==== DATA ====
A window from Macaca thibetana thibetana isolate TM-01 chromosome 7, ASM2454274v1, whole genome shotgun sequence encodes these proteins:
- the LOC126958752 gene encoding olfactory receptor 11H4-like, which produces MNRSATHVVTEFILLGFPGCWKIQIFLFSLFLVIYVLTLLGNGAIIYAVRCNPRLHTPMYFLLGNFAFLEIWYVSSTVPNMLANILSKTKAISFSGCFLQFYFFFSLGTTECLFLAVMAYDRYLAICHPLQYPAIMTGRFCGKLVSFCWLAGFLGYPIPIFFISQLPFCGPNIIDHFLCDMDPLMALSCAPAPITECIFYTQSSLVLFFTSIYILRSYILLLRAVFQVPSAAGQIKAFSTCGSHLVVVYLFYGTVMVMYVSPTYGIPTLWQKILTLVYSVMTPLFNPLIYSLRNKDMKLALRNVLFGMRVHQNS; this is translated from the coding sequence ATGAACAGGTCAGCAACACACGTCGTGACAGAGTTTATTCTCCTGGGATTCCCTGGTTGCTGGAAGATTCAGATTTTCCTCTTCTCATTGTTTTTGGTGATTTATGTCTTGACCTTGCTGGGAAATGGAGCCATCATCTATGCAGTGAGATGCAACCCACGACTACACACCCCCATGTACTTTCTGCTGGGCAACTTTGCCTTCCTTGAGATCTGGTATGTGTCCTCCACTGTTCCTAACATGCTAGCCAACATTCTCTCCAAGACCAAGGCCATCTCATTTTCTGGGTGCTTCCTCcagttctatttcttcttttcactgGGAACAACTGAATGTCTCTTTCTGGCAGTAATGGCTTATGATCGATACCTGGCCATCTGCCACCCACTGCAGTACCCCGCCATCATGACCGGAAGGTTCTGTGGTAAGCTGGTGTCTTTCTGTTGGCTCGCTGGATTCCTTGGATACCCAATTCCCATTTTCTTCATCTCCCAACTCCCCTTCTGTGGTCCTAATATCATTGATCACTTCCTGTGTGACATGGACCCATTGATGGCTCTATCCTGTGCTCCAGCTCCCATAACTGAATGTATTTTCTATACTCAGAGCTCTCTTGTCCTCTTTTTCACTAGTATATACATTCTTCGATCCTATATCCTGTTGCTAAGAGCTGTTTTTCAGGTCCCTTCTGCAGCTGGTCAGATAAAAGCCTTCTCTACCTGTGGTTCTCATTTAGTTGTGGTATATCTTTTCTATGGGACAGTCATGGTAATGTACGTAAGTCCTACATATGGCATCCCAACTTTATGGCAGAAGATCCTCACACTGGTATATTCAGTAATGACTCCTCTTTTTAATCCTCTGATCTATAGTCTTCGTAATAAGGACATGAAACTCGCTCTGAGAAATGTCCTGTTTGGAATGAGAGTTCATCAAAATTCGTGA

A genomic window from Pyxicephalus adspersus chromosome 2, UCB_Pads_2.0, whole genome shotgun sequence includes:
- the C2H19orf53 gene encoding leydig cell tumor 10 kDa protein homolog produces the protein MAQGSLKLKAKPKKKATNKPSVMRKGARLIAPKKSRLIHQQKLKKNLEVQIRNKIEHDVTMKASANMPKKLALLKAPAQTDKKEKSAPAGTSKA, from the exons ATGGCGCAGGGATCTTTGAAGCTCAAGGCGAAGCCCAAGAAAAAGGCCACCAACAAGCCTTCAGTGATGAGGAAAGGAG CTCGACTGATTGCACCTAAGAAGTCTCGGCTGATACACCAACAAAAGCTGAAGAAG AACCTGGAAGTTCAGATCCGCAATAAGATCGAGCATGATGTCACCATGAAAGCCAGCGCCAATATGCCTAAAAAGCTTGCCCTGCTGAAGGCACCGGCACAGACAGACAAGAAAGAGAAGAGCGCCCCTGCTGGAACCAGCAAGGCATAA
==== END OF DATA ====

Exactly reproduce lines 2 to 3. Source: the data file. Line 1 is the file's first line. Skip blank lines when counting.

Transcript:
- the LOC126958752 gene encoding olfactory receptor 11H4-like, which produces MNRSATHVVTEFILLGFPGCWKIQIFLFSLFLVIYVLTLLGNGAIIYAVRCNPRLHTPMYFLLGNFAFLEIWYVSSTVPNMLANILSKTKAISFSGCFLQFYFFFSLGTTECLFLAVMAYDRYLAICHPLQYPAIMTGRFCGKLVSFCWLAGFLGYPIPIFFISQLPFCGPNIIDHFLCDMDPLMALSCAPAPITECIFYTQSSLVLFFTSIYILRSYILLLRAVFQVPSAAGQIKAFSTCGSHLVVVYLFYGTVMVMYVSPTYGIPTLWQKILTLVYSVMTPLFNPLIYSLRNKDMKLALRNVLFGMRVHQNS; this is translated from the coding sequence ATGAACAGGTCAGCAACACACGTCGTGACAGAGTTTATTCTCCTGGGATTCCCTGGTTGCTGGAAGATTCAGATTTTCCTCTTCTCATTGTTTTTGGTGATTTATGTCTTGACCTTGCTGGGAAATGGAGCCATCATCTATGCAGTGAGATGCAACCCACGACTACACACCCCCATGTACTTTCTGCTGGGCAACTTTGCCTTCCTTGAGATCTGGTATGTGTCCTCCACTGTTCCTAACATGCTAGCCAACATTCTCTCCAAGACCAAGGCCATCTCATTTTCTGGGTGCTTCCTCcagttctatttcttcttttcactgGGAACAACTGAATGTCTCTTTCTGGCAGTAATGGCTTATGATCGATACCTGGCCATCTGCCACCCACTGCAGTACCCCGCCATCATGACCGGAAGGTTCTGTGGTAAGCTGGTGTCTTTCTGTTGGCTCGCTGGATTCCTTGGATACCCAATTCCCATTTTCTTCATCTCCCAACTCCCCTTCTGTGGTCCTAATATCATTGATCACTTCCTGTGTGACATGGACCCATTGATGGCTCTATCCTGTGCTCCAGCTCCCATAACTGAATGTATTTTCTATACTCAGAGCTCTCTTGTCCTCTTTTTCACTAGTATATACATTCTTCGATCCTATATCCTGTTGCTAAGAGCTGTTTTTCAGGTCCCTTCTGCAGCTGGTCAGATAAAAGCCTTCTCTACCTGTGGTTCTCATTTAGTTGTGGTATATCTTTTCTATGGGACAGTCATGGTAATGTACGTAAGTCCTACATATGGCATCCCAACTTTATGGCAGAAGATCCTCACACTGGTATATTCAGTAATGACTCCTCTTTTTAATCCTCTGATCTATAGTCTTCGTAATAAGGACATGAAACTCGCTCTGAGAAATGTCCTGTTTGGAATGAGAGTTCATCAAAATTCGTGA

A genomic window from Pyxicephalus adspersus chromosome 2, UCB_Pads_2.0, whole genome shotgun sequence includes: